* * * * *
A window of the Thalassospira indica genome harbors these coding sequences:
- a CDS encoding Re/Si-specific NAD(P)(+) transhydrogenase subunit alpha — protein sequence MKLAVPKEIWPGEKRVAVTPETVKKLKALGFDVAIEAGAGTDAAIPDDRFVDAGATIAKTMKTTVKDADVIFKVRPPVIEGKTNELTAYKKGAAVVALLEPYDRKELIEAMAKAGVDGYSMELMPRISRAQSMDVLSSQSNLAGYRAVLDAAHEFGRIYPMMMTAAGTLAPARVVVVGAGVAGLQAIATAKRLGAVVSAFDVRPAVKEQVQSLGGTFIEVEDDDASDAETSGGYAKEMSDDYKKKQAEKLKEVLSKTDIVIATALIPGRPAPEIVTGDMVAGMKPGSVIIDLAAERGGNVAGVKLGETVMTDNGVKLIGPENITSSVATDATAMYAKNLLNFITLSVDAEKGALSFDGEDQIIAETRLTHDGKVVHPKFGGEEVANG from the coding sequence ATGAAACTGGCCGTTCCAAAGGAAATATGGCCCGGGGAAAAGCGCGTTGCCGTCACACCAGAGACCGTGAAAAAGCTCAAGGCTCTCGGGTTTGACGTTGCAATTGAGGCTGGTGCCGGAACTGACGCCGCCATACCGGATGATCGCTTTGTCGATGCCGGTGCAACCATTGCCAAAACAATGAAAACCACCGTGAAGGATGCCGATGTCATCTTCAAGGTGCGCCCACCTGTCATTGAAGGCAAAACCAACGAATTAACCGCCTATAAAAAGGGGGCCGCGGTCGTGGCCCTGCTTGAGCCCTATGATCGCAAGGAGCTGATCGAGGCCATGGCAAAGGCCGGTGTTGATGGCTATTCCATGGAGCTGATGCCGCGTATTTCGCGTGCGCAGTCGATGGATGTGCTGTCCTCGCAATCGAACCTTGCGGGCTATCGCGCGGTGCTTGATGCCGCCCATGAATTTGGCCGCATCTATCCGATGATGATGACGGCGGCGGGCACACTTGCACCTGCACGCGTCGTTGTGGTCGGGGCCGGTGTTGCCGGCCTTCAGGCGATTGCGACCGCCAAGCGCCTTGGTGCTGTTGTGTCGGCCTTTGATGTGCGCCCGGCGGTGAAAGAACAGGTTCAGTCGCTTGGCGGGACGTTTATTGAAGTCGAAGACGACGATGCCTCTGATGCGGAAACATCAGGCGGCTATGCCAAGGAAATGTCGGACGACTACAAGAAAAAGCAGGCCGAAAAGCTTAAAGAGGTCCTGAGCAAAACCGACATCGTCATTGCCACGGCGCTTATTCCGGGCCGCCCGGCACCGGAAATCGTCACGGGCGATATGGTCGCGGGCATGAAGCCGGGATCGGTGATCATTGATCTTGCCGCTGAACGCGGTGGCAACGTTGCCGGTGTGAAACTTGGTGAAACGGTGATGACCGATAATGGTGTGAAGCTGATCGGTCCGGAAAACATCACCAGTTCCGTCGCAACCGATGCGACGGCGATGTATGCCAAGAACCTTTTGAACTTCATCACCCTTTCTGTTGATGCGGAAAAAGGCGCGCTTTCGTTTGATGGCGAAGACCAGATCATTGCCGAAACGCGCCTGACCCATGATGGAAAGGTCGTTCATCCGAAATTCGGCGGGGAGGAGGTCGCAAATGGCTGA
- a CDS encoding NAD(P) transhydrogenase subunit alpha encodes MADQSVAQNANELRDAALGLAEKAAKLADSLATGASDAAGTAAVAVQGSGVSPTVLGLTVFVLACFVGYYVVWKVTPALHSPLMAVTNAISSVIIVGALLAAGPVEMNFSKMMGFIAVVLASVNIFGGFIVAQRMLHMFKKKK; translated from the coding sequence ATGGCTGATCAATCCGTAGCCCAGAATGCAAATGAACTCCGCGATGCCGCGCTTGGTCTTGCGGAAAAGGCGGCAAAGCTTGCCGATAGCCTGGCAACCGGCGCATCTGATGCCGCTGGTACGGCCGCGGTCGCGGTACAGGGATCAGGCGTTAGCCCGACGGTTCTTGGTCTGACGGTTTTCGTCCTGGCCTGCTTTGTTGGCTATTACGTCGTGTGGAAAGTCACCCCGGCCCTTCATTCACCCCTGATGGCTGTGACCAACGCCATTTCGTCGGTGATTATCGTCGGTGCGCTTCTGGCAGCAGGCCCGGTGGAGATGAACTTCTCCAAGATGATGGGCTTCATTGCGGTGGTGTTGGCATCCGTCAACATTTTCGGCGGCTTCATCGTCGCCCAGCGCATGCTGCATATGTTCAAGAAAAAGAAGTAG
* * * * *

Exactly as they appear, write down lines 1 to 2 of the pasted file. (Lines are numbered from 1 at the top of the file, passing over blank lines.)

A window of the Thalassospira indica genome harbors these coding sequences:
- a CDS encoding Re/Si-specific NAD(P)(+) transhydrogenase subunit alpha — protein sequence MKLAVPKEIWPGEKRVAVTPETVKKLKALGFDVAIEAGAGTDAAIPDDRFVDAGATIAKTMKTTVKDADVIFKVRPPVIEGKTNELTAYKKGAAVVALLEPYDRKELIEAMAKAGVDGYSMELMPRISRAQSMDVLSSQSNLAGYRAVLDAAHEFGRIYPMMMTAAGTLAPARVVVVGAGVAGLQAIATAKRLGAVVSAFDVRPAVKEQVQSLGGTFIEVEDDDASDAETSGGYAKEMSDDYKKKQAEKLKEVLSKTDIVIATALIPGRPAPEIVTGDMVAGMKPGSVIIDLAAERGGNVAGVKLGETVMTDNGVKLIGPENITSSVATDATAMYAKNLLNFITLSVDAEKGALSFDGEDQIIAETRLTHDGKVVHPKFGGEEVANG from the coding sequence ATGAAACTGGCCGTTCCAAAGGAAATATGGCCCGGGGAAAAGCGCGTTGCCGTCACACCAGAGACCGTGAAAAAGCTCAAGGCTCTCGGGTTTGACGTTGCAATTGAGGCTGGTGCCGGAACTGACGCCGCCATACCGGATGATCGCTTTGTCGATGCCGGTGCAACCATTGCCAAAACAATGAAAACCACCGTGAAGGATGCCGATGTCATCTTCAAGGTGCGCCCACCTGTCATTGAAGGCAAAACCAACGAATTAACCGCCTATAAAAAGGGGGCCGCGGTCGTGGCCCTGCTTGAGCCCTATGATCGCAAGGAGCTGATCGAGGCCATGGCAAAGGCCGGTGTTGATGGCTATTCCATGGAGCTGATGCCGCGTATTTCGCGTGCGCAGTCGATGGATGTGCTGTCCTCGCAATCGAACCTTGCGGGCTATCGCGCGGTGCTTGATGCCGCCCATGAATTTGGCCGCATCTATCCGATGATGATGACGGCGGCGGGCACACTTGCACCTGCACGCGTCGTTGTGGTCGGGGCCGGTGTTGCCGGCCTTCAGGCGATTGCGACCGCCAAGCGCCTTGGTGCTGTTGTGTCGGCCTTTGATGTGCGCCCGGCGGTGAAAGAACAGGTTCAGTCGCTTGGCGGGACGTTTATTGAAGTCGAAGACGACGATGCCTCTGATGCGGAAACATCAGGCGGCTATGCCAAGGAAATGTCGGACGACTACAAGAAAAAGCAGGCCGAAAAGCTTAAAGAGGTCCTGAGCAAAACCGACATCGTCATTGCCACGGCGCTTATTCCGGGCCGCCCGGCACCGGAAATCGTCACGGGCGATATGGTCGCGGGCATGAAGCCGGGATCGGTGATCATTGATCTTGCCGCTGAACGCGGTGGCAACGTTGCCGGTGTGAAACTTGGTGAAACGGTGATGACCGATAATGGTGTGAAGCTGATCGGTCCGGAAAACATCACCAGTTCCGTCGCAACCGATGCGACGGCGATGTATGCCAAGAACCTTTTGAACTTCATCACCCTTTCTGTTGATGCGGAAAAAGGCGCGCTTTCGTTTGATGGCGAAGACCAGATCATTGCCGAAACGCGCCTGACCCATGATGGAAAGGTCGTTCATCCGAAATTCGGCGGGGAGGAGGTCGCAAATGGCTGA